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What We Read Today 13 February 2017

Econintersect: Every day our editors collect the most interesting things they find from around the internet and present a summary "reading list" which will include very brief summaries (and sometimes longer ones) of why each item has gotten our attention. Suggestions from readers for "reading list" items are gratefully reviewed, although sometimes space limits the number included.

This feature is published every day late afternoon New York time. For early morning review of headlines see "The Early Bird" published every day in the early am at GEI News (membership not required for access to "The Early Bird".).


Every day most of this column ("What We Read Today") is available only to GEI members.

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Topics today include:

  • Canadian PM Trudeau and Pres. Trump Meet in Washington

  • Refugees from U.S. Seek Canadian Asylum

  • More on Universal Basic Income

  • Should You Consider Selling Your Home "For Sale by Owner"?

  • The Terrible Science Behind Smoking Bans

  • How Many Police Actually Ever Fire their Weapon on Duty?

  • Extraordinary Levels of Pollution Found in the Mariana Trench

  • Judge Rejects Standing Rock Request

  • Flynn on Thin Ice

  • John Oliver Using Ads to "Get Facts to Trump"

  • Porn Site Offers Sex Ed in Utah After Bill to offer It in Schools Failed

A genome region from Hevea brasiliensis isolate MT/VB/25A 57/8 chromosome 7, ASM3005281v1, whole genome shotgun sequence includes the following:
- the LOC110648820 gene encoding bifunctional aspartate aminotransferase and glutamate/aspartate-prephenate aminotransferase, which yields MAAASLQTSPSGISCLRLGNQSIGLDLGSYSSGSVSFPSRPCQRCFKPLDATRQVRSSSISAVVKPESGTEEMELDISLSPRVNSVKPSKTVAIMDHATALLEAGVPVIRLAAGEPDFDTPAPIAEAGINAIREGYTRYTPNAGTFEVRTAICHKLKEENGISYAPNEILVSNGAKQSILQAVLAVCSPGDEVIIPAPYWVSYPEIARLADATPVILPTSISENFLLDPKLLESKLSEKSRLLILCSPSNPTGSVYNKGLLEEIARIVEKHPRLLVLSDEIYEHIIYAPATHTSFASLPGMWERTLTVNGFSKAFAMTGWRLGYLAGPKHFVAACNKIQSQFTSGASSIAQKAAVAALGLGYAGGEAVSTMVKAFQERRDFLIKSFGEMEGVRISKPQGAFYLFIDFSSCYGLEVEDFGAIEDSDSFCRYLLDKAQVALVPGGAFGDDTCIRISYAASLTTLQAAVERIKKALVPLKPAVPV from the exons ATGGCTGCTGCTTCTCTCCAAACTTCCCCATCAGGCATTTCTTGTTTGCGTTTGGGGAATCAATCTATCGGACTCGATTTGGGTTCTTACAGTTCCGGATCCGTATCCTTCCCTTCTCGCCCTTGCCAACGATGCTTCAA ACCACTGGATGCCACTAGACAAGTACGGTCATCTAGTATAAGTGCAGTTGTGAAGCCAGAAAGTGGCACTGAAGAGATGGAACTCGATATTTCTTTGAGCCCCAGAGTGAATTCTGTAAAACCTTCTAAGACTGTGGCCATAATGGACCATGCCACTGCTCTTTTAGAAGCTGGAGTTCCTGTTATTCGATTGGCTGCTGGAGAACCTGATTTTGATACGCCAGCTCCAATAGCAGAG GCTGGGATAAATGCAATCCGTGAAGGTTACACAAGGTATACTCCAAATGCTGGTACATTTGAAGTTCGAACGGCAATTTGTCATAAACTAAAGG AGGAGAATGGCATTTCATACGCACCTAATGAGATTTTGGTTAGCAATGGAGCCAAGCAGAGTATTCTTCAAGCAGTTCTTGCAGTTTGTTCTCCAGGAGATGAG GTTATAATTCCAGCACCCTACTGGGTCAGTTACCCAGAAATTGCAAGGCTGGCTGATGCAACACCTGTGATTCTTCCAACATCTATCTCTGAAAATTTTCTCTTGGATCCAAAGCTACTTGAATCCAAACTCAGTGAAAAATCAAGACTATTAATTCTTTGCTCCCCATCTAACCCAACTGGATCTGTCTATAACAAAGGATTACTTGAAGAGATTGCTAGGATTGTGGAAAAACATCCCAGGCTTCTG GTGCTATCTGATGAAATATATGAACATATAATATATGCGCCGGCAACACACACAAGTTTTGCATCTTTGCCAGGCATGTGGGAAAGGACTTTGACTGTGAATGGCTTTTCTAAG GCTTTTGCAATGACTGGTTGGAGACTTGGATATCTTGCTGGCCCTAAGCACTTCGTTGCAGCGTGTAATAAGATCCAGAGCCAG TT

• U.S. Truck Sales Down Sharply

  • Couriers in Britain Changed to Independent Contractors and Paid Way Under Min. Wage

  • Germany Cleared for EV Charging Network

  • IMF Wants Ireland to Relax Mortgage Underwriting

  • National Park Expansions in India Causing Unrest

  • And More

Articles about events, conflicts and disease around the world


  • 'Extraordinary' levels of toxic pollution found in 10km deep Mariana trench (The Guardian)  Scientists have discovered “extraordinary” levels of toxic pollution in the most remote and inaccessible place on the planet – the 10km deep Mariana trench in the Pacific Ocean.  Small crustaceans that live in the pitch-black waters of the trench, captured by a robotic submarine, were contaminated with 50 times more toxic chemicals than crabs that survive in heavily polluted rivers in China.  Econintersect:  Proof positive (sarcasm warning) that rivers flow into the oceans and the water and everything in them doesn't flow out.  The water evaporates into the atmosphere and the low volatility pollutants remain.



  • Judge rejects Standing Rock request to block Dakota Access pipeline drilling (The Guardian)  A federal judge has rejected a request from indigenous tribes to block drilling of the Dakota Access pipeline, the latest blow to the Standing Rock Sioux after Donald Trump fast-tracked final permits for the last phase of construction.  The Standing Rock and Cheyenne River Sioux tribes challenged the president’s decision last week to speed approvals for the last stretch of the $3.7bn pipeline under the Missouri river in North Dakota. But US district James Boasberg sided with the pipeline corporation at a Washington DC hearing on Monday afternoon and ruled to allow continued construction.